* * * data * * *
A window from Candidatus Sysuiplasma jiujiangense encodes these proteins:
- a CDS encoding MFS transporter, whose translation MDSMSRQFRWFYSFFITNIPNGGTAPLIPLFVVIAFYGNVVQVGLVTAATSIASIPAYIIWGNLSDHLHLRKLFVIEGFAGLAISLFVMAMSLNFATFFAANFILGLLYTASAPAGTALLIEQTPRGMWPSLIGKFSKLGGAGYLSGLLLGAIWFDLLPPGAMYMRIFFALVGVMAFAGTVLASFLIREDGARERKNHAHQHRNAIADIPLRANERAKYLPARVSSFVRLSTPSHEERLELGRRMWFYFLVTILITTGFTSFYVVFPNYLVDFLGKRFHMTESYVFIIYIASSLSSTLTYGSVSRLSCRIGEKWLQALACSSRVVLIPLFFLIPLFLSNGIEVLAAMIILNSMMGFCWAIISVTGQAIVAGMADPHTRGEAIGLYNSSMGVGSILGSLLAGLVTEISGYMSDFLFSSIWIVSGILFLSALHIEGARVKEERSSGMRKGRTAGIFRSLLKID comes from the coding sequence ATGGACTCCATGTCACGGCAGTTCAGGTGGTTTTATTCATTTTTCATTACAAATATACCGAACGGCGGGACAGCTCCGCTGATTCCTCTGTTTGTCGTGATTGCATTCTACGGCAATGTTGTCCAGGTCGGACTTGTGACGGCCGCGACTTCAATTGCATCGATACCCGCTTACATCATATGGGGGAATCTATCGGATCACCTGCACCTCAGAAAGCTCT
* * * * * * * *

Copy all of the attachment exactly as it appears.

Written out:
A window from Candidatus Sysuiplasma jiujiangense encodes these proteins:
- a CDS encoding MFS transporter, whose translation MDSMSRQFRWFYSFFITNIPNGGTAPLIPLFVVIAFYGNVVQVGLVTAATSIASIPAYIIWGNLSDHLHLRKLFVIEGFAGLAISLFVMAMSLNFATFFAANFILGLLYTASAPAGTALLIEQTPRGMWPSLIGKFSKLGGAGYLSGLLLGAIWFDLLPPGAMYMRIFFALVGVMAFAGTVLASFLIREDGARERKNHAHQHRNAIADIPLRANERAKYLPARVSSFVRLSTPSHEERLELGRRMWFYFLVTILITTGFTSFYVVFPNYLVDFLGKRFHMTESYVFIIYIASSLSSTLTYGSVSRLSCRIGEKWLQALACSSRVVLIPLFFLIPLFLSNGIEVLAAMIILNSMMGFCWAIISVTGQAIVAGMADPHTRGEAIGLYNSSMGVGSILGSLLAGLVTEISGYMSDFLFSSIWIVSGILFLSALHIEGARVKEERSSGMRKGRTAGIFRSLLKID comes from the coding sequence ATGGACTCCATGTCACGGCAGTTCAGGTGGTTTTATTCATTTTTCATTACAAATATACCGAACGGCGGGACAGCTCCGCTGATTCCTCTGTTTGTCGTGATTGCATTCTACGGCAATGTTGTCCAGGTCGGACTTGTGACGGCCGCGACTTCAATTGCATCGATACCCGCTTACATCATATGGGGGAATCTATCGGATCACCTGCACCTCAGAAAGCTCT